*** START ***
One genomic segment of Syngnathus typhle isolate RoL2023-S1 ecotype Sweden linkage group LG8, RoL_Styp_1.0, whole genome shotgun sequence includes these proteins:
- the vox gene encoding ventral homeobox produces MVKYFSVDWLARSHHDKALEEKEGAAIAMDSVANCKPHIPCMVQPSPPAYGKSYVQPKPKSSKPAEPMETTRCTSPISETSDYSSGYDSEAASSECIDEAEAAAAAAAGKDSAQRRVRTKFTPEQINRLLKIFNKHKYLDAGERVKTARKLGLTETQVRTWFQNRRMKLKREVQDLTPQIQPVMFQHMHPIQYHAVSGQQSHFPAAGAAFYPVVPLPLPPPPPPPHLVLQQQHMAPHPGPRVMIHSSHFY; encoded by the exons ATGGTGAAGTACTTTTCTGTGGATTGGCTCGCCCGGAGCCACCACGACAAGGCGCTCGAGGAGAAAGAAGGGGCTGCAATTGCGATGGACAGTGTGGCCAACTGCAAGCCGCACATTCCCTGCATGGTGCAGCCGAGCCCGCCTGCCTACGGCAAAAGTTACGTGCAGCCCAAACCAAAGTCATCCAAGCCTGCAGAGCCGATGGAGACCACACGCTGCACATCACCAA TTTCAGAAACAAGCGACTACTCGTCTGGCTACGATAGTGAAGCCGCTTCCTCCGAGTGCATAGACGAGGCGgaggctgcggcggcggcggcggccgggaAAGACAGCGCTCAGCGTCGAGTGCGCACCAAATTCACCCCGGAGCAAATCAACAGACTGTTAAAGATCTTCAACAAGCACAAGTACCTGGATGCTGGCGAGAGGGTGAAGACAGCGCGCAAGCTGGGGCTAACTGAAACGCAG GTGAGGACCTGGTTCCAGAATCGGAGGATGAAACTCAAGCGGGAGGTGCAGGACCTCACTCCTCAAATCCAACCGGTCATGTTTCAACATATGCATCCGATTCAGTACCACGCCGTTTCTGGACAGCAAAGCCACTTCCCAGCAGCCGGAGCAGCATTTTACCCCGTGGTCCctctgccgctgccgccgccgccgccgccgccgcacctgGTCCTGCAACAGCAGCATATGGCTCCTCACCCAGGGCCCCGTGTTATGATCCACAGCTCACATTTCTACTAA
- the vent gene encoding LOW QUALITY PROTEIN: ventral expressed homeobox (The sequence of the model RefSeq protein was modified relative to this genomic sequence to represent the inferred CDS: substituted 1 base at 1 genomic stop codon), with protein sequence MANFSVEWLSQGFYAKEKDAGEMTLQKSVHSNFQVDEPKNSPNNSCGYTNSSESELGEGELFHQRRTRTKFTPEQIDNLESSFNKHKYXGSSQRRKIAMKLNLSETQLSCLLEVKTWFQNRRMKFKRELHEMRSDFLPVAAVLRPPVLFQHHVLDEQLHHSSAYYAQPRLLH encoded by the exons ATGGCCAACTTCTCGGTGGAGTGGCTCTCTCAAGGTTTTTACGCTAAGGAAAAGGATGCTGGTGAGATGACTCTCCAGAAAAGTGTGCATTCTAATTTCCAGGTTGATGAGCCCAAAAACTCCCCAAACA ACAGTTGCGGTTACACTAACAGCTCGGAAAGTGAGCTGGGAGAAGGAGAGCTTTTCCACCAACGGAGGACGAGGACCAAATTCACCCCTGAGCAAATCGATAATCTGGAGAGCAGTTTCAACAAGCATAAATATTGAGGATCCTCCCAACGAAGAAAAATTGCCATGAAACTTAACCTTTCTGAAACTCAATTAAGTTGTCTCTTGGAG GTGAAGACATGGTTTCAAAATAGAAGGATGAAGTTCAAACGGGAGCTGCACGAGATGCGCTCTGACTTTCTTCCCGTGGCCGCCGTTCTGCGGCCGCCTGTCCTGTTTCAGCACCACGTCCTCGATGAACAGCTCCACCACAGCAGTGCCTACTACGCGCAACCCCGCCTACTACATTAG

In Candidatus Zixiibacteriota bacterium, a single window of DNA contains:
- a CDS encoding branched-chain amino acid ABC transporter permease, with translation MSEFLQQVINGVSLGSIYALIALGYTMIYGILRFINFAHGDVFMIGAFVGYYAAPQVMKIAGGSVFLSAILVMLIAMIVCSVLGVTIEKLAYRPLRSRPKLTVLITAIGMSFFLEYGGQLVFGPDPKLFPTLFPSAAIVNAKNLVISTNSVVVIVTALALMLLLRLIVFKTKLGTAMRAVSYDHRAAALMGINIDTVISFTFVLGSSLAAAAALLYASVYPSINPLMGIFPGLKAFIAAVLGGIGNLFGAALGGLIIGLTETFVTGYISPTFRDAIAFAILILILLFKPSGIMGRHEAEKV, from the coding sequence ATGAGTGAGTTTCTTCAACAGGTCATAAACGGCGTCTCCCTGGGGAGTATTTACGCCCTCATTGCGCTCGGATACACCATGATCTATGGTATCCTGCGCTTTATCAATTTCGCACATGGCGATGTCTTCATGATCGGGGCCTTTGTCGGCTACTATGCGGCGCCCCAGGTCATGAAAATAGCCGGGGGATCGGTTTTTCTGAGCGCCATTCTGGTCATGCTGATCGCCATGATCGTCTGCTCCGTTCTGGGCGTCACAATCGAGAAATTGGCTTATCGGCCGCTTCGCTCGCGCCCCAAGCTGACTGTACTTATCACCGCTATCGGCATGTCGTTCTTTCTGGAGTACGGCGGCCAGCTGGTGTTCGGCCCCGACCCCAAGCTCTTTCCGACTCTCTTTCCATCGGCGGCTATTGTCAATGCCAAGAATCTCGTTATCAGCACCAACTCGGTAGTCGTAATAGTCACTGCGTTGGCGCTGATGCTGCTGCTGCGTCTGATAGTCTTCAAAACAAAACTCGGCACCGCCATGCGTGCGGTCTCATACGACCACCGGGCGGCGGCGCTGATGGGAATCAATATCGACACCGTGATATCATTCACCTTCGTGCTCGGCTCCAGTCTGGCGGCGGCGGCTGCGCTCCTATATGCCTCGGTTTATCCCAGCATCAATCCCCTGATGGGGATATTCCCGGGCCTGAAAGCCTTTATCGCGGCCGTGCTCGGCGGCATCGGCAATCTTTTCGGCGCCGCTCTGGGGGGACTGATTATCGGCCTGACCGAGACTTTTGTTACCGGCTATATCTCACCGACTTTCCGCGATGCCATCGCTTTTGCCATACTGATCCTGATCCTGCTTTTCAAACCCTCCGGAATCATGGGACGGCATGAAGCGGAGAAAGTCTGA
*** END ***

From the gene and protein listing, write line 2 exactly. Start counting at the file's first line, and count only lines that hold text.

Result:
- the vox gene encoding ventral homeobox produces MVKYFSVDWLARSHHDKALEEKEGAAIAMDSVANCKPHIPCMVQPSPPAYGKSYVQPKPKSSKPAEPMETTRCTSPISETSDYSSGYDSEAASSECIDEAEAAAAAAAGKDSAQRRVRTKFTPEQINRLLKIFNKHKYLDAGERVKTARKLGLTETQVRTWFQNRRMKLKREVQDLTPQIQPVMFQHMHPIQYHAVSGQQSHFPAAGAAFYPVVPLPLPPPPPPPHLVLQQQHMAPHPGPRVMIHSSHFY; encoded by the exons ATGGTGAAGTACTTTTCTGTGGATTGGCTCGCCCGGAGCCACCACGACAAGGCGCTCGAGGAGAAAGAAGGGGCTGCAATTGCGATGGACAGTGTGGCCAACTGCAAGCCGCACATTCCCTGCATGGTGCAGCCGAGCCCGCCTGCCTACGGCAAAAGTTACGTGCAGCCCAAACCAAAGTCATCCAAGCCTGCAGAGCCGATGGAGACCACACGCTGCACATCACCAA TTTCAGAAACAAGCGACTACTCGTCTGGCTACGATAGTGAAGCCGCTTCCTCCGAGTGCATAGACGAGGCGgaggctgcggcggcggcggcggccgggaAAGACAGCGCTCAGCGTCGAGTGCGCACCAAATTCACCCCGGAGCAAATCAACAGACTGTTAAAGATCTTCAACAAGCACAAGTACCTGGATGCTGGCGAGAGGGTGAAGACAGCGCGCAAGCTGGGGCTAACTGAAACGCAG GTGAGGACCTGGTTCCAGAATCGGAGGATGAAACTCAAGCGGGAGGTGCAGGACCTCACTCCTCAAATCCAACCGGTCATGTTTCAACATATGCATCCGATTCAGTACCACGCCGTTTCTGGACAGCAAAGCCACTTCCCAGCAGCCGGAGCAGCATTTTACCCCGTGGTCCctctgccgctgccgccgccgccgccgccgccgcacctgGTCCTGCAACAGCAGCATATGGCTCCTCACCCAGGGCCCCGTGTTATGATCCACAGCTCACATTTCTACTAA